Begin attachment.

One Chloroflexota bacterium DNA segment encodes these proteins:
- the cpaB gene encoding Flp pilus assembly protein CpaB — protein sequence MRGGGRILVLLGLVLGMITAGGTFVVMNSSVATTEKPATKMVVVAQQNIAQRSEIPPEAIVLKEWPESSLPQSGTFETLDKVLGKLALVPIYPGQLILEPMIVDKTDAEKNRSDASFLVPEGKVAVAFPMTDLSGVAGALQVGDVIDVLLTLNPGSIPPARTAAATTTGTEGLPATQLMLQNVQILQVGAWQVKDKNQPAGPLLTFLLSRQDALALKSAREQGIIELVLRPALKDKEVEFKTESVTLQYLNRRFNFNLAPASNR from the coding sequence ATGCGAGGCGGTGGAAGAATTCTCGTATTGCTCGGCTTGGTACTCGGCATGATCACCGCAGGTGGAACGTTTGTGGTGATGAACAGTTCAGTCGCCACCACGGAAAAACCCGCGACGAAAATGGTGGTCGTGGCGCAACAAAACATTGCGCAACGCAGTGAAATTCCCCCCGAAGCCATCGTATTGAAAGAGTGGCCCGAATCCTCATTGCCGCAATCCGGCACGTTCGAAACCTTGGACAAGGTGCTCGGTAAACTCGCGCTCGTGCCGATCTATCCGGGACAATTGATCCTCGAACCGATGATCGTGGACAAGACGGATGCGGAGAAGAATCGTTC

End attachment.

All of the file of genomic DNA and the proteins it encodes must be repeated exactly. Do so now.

One Chloroflexota bacterium DNA segment encodes these proteins:
- the cpaB gene encoding Flp pilus assembly protein CpaB — protein sequence MRGGGRILVLLGLVLGMITAGGTFVVMNSSVATTEKPATKMVVVAQQNIAQRSEIPPEAIVLKEWPESSLPQSGTFETLDKVLGKLALVPIYPGQLILEPMIVDKTDAEKNRSDASFLVPEGKVAVAFPMTDLSGVAGALQVGDVIDVLLTLNPGSIPPARTAAATTTGTEGLPATQLMLQNVQILQVGAWQVKDKNQPAGPLLTFLLSRQDALALKSAREQGIIELVLRPALKDKEVEFKTESVTLQYLNRRFNFNLAPASNR from the coding sequence ATGCGAGGCGGTGGAAGAATTCTCGTATTGCTCGGCTTGGTACTCGGCATGATCACCGCAGGTGGAACGTTTGTGGTGATGAACAGTTCAGTCGCCACCACGGAAAAACCCGCGACGAAAATGGTGGTCGTGGCGCAACAAAACATTGCGCAACGCAGTGAAATTCCCCCCGAAGCCATCGTATTGAAAGAGTGGCCCGAATCCTCATTGCCGCAATCCGGCACGTTCGAAACCTTGGACAAGGTGCTCGGTAAACTCGCGCTCGTGCCGATCTATCCGGGACAATTGATCCTCGAACCGATGATCGTGGACAAGACGGATGCGGAGAAGAATCGTTC